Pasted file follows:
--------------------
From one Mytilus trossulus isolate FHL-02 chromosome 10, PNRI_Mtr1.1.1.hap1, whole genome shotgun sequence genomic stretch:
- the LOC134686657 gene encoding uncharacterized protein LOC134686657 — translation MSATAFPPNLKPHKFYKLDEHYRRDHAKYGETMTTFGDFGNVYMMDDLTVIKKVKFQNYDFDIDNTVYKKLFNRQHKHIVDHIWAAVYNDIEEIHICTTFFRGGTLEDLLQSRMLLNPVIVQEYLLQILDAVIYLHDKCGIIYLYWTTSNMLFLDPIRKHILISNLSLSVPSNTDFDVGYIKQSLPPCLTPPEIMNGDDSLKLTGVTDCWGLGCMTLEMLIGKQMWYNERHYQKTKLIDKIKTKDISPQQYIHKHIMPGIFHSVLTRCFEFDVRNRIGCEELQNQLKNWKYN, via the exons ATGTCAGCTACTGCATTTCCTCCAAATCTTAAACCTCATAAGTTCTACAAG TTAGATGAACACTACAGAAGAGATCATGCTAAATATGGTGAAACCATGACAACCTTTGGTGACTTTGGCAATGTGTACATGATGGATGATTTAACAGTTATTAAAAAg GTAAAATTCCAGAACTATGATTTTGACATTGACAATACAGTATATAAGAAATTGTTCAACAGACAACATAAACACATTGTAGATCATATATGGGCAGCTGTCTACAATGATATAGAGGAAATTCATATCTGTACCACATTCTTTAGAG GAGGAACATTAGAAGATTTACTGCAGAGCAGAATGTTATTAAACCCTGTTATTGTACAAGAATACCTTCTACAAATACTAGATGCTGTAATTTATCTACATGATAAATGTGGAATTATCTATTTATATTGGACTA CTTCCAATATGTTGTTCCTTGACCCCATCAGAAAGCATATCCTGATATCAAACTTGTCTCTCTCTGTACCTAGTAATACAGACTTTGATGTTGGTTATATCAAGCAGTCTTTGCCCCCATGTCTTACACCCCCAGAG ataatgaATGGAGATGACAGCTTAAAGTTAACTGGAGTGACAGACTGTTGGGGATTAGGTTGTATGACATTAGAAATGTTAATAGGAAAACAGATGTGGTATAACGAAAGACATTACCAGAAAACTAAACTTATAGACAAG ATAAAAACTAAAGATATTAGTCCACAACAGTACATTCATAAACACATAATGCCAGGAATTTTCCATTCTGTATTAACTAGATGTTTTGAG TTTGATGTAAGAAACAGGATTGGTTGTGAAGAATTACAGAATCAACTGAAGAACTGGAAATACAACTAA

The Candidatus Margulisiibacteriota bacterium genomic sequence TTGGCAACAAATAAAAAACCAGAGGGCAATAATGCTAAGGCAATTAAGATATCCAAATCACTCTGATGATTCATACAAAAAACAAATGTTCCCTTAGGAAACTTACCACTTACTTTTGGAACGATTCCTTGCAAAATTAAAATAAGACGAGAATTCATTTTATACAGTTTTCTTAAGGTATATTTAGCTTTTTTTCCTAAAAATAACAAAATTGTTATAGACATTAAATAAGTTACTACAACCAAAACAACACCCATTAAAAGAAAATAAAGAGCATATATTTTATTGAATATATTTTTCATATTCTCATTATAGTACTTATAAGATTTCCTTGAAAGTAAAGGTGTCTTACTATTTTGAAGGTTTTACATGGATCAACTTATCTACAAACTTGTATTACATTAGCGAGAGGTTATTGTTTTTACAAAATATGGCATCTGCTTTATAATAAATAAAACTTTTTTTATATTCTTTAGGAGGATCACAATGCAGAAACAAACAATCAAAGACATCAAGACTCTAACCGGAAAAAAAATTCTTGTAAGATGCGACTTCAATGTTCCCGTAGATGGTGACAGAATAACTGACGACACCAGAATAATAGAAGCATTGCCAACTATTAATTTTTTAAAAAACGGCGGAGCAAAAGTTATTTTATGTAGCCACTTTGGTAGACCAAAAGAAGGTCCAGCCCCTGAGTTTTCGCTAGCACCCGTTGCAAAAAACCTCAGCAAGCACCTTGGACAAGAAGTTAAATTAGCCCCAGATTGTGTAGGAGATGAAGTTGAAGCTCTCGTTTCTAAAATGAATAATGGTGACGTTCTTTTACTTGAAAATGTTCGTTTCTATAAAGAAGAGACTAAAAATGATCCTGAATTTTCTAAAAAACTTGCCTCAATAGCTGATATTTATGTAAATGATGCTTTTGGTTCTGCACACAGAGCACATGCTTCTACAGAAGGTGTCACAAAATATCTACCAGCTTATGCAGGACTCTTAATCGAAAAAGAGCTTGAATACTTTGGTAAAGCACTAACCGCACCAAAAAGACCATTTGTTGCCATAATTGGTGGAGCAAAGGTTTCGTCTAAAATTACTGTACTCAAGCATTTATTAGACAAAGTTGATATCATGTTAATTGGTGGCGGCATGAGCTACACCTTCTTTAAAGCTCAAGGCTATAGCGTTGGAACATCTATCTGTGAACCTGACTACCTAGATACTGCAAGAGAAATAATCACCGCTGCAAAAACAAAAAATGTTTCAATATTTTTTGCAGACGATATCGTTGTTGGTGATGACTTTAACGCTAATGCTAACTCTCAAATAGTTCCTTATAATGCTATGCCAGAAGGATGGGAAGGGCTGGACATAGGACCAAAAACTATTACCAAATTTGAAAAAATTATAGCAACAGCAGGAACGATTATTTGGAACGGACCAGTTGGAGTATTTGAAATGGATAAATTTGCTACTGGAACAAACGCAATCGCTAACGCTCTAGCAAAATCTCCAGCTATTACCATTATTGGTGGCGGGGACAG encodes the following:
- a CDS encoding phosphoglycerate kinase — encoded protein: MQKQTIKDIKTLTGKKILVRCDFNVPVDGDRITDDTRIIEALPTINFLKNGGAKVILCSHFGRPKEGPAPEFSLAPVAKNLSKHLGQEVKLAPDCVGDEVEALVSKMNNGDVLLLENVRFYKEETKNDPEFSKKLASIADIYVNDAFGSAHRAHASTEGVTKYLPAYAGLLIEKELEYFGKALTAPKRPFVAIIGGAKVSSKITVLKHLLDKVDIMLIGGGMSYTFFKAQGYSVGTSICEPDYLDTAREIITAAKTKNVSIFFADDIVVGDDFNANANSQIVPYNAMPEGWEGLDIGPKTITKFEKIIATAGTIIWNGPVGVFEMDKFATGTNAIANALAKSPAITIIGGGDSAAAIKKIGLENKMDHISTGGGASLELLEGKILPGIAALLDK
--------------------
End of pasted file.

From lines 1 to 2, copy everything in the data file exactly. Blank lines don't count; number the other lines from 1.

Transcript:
From one Mytilus trossulus isolate FHL-02 chromosome 10, PNRI_Mtr1.1.1.hap1, whole genome shotgun sequence genomic stretch:
- the LOC134686657 gene encoding uncharacterized protein LOC134686657 — translation MSATAFPPNLKPHKFYKLDEHYRRDHAKYGETMTTFGDFGNVYMMDDLTVIKKVKFQNYDFDIDNTVYKKLFNRQHKHIVDHIWAAVYNDIEEIHICTTFFRGGTLEDLLQSRMLLNPVIVQEYLLQILDAVIYLHDKCGIIYLYWTTSNMLFLDPIRKHILISNLSLSVPSNTDFDVGYIKQSLPPCLTPPEIMNGDDSLKLTGVTDCWGLGCMTLEMLIGKQMWYNERHYQKTKLIDKIKTKDISPQQYIHKHIMPGIFHSVLTRCFEFDVRNRIGCEELQNQLKNWKYN, via the exons ATGTCAGCTACTGCATTTCCTCCAAATCTTAAACCTCATAAGTTCTACAAG TTAGATGAACACTACAGAAGAGATCATGCTAAATATGGTGAAACCATGACAACCTTTGGTGACTTTGGCAATGTGTACATGATGGATGATTTAACAGTTATTAAAAAg GTAAAATTCCAGAACTATGATTTTGACATTGACAATACAGTATATAAGAAATTGTTCAACAGACAACATAAACACATTGTAGATCATATATGGGCAGCTGTCTACAATGATATAGAGGAAATTCATATCTGTACCACATTCTTTAGAG GAGGAACATTAGAAGATTTACTGCAGAGCAGAATGTTATTAAACCCTGTTATTGTACAAGAATACCTTCTACAAATACTAGATGCTGTAATTTATCTACATGATAAATGTGGAATTATCTATTTATATTGGACTA CTTCCAATATGTTGTTCCTTGACCCCATCAGAAAGCATATCCTGATATCAAACTTGTCTCTCTCTGTACCTAGTAATACAGACTTTGATGTTGGTTATATCAAGCAGTCTTTGCCCCCATGTCTTACACCCCCAGAG ataatgaATGGAGATGACAGCTTAAAGTTAACTGGAGTGACAGACTGTTGGGGATTAGGTTGTATGACATTAGAAATGTTAATAGGAAAACAGATGTGGTATAACGAAAGACATTACCAGAAAACTAAACTTATAGACAAG ATAAAAACTAAAGATATTAGTCCACAACAGTACATTCATAAACACATAATGCCAGGAATTTTCCATTCTGTATTAACTAGATGTTTTGAG TTTGATGTAAGAAACAGGATTGGTTGTGAAGAATTACAGAATCAACTGAAGAACTGGAAATACAACTAA